Written by Jon Hurwitz & Hayden Schlossberg
Directed by Danny Leiner
Running Time: 1:27
for strong language, sexual content,
drug use and some crude humor.
Harold and Kumar Go To White Castle was one of the funnier movies I've seen in recent memory. While it may not have a lot of memorable lines, there are scenes that will play out in your head over and over again.
Harold is a frustrated investment banker who is the go-to guy when his co-workers want time off. Kumar is following his father's dream of becoming a doctor; although Kumar's immediate goals aren't necessarily the same. The two best friends really want nothing more from the weekend than to smoke a little pot and relax. But once that craving for those little burgers sets in, there's nothing anyone can do. Harold and Kumar hit the road for a trip to the grand palace of food known as White Castle. Along the way they meet an interesting, and at times scary, cast of characters, all in a quest to quench the munchies.
Let me first say I've known one of the stars, Kal Penn, for about 5 years. That however doesn't stop me from having an unbiased opinion on his movies, as he even noted when I reviewed Van Wilder a couple years back. That being said, I thought Harold and Kumar Go To White Castle was a completely whacked out and ridiculous movie, but one that had me rolling. The idea of a road trip movie has certainly been done before, and will be done again, but the casting of two minorities in lead roles in a search for a cult burger chain was genius. Instead of hitting the same comedy notes that most road trip films hit, casting a Korean and an Indian in starring roles allowed the writers to go down a side road and play off the situations that the casting opened up.
The two actors, who to my knowledge had never met before the movie started, act like best friends, and you can easily believe that they've known each other for years. Harold is the more studious and timid of the two, with Kumar being the more out-there guy, pushing his friend into situations he wouldn't normally get into. But no matter what happens to them, they remain strong friends, even going so far as to have Kumar break Harold out of prison. The 'serious' part of the story, because every comedy has a serious side, was probably Harold trying to ask out Maria, a girl who lives in his building. Otherwise, while the movie touches on serious subject matters, most noticebly racism, it does so in a comedic way so you never feel like you're being preached to. I also loved how the characters had a strong arc to their stories. Harold is a shy, timid guy, but by the end of the movie you can see, both physically and emotionally, how strong he has become. Kumar starts off a slacker, but through the various events he survives, he realizes that maybe being a doctor isn't so bad.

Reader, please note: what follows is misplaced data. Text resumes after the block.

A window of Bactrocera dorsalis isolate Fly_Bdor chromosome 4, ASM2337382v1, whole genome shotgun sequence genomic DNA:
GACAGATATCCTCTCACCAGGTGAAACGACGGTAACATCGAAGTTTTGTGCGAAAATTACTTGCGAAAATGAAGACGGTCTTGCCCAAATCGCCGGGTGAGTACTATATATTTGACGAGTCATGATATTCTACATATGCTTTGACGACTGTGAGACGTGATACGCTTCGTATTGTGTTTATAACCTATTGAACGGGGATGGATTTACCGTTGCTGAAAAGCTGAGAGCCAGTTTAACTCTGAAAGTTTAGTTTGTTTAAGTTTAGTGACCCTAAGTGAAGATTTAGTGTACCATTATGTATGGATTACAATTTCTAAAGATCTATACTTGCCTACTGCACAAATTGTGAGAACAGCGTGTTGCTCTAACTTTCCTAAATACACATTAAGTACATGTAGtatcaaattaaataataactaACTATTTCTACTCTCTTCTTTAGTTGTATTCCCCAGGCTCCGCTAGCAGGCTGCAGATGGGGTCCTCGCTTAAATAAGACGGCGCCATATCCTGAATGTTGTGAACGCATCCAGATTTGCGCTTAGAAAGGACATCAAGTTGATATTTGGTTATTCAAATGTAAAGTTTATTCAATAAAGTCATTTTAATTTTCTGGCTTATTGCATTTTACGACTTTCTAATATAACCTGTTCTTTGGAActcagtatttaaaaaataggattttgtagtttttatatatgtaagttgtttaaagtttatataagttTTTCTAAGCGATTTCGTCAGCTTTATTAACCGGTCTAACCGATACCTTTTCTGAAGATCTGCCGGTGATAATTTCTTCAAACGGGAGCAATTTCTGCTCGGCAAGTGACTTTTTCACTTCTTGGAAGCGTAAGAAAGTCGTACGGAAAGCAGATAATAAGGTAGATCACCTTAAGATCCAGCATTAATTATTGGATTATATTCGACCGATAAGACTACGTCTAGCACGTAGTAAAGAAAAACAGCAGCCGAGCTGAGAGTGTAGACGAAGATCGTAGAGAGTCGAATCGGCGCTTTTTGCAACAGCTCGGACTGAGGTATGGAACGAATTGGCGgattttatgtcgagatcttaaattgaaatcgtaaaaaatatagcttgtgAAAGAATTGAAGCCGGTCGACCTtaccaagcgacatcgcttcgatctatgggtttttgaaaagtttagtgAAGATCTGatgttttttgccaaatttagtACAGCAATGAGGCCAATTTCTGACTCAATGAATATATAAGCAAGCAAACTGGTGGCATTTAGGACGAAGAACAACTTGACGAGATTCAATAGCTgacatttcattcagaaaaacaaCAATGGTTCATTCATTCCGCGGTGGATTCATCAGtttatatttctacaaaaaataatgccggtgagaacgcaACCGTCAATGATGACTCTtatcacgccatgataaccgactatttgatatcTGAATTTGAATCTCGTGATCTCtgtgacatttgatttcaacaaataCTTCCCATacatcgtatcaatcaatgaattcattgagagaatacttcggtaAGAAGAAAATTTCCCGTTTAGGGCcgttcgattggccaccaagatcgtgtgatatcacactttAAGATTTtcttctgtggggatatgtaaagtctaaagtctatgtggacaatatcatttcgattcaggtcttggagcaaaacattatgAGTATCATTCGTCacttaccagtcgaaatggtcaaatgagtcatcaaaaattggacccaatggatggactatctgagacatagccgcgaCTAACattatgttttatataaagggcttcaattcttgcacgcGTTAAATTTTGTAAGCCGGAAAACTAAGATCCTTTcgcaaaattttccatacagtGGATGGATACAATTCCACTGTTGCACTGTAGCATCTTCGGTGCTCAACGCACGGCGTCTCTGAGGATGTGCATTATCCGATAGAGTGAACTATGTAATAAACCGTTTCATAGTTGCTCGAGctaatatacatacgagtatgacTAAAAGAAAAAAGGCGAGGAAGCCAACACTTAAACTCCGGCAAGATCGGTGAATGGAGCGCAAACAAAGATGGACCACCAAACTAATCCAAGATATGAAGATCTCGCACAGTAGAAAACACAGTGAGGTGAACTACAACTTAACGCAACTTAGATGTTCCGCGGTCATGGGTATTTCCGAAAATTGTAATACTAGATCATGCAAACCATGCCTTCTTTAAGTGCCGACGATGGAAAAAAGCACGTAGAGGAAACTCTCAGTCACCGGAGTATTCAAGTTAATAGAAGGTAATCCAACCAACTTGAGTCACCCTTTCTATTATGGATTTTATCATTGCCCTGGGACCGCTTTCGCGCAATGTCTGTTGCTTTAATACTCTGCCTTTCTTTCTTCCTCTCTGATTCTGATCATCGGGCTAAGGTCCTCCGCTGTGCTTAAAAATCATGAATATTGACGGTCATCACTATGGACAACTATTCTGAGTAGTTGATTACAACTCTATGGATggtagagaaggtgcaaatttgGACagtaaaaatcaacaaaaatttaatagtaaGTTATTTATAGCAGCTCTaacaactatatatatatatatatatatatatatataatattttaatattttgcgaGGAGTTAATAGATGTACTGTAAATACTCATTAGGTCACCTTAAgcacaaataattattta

So now those hysterical scenes. My favorite scene in the movie has to be the one where Kumar has a dream sequence about being married to a massive bag of weed. To come up with that, the writers themselves must have been high, but it's taken to such an absurd level that by the end of the sequence, I had tears in my eyes from laughing so hard. There were other moments that had me dying, like the toilet sequence with the two hot Brit girls, and my favorite cameo (I won't say by whom) that involved Kumar taking a leak in the woods. Again, the scene was just taken to a level that I couldn't stop laughing. The entire movie is built that way; they take a situation that you could easily see happen, then just build and build on it, adding layer upon layer of ridiculousness, until it hits a peak and you explode... in laughter.
One cameo I can give away is Neil Patrick Harris, playing, Neil Patrick Harris. Thankfully, he didn't have to audition for the role. Neil plays a drugged out version of himself, lost on the side of a road after a party gone bad. He hitches a ride from the guys and wants nothing more than some more drugs and to see some strippers. Seeing the former Doogie Howser playing a guy who is completely out of his mind was funny in itself. But the nice thing was, instead of playing on the single joke of having Neil Patrick Harris out in the middle of nowhere, high on anything he could get his hands on, they went even further and kept the 'character' funny throughout, having him reappear throughout the film. Then there are at least half a dozen other recognizable faces that pop up during the movie in roles ranging from male nurse to burger flipper. The great thing about the cameos is that you know the faces so you're happy to see them, then instead of resting on their laurels, they go out and do something funny to make you even happier. And that's not even mentioning the totally unrecognizable Chris Meloni as the pus-faced Freakshow. I saw his name in the opening credits but had no idea what character he was until the end.
There were some problems with the movie that kept it from being truly great. One, the road trip took place in New Jersey, and people with even a passing knowledge of the state would know that the time it takes them to get from one place to another is impossible. There's also one glaring mistake towards the end of the movie. They're standing on the edge of a cliff, with White Castle in sight, and it's pitch black out. Literally 2 minutes later the sun has risen and it's totally bright out. And while I applaud the writers ability to take a common situation and play it out for more laughter than you'd imagine, a lot of the movie was basically toilet and drug humor. Not that I have a problem with that, but there could have been a bit more to the film to fill it out completely.
THE BOTTOM LINE
So overall, Harold and Kumar Go To White Castle has some minor mistakes, and isn't as well-rounded as it could have been, but in the end, it's a lot of fun and guaranteed to make you laugh.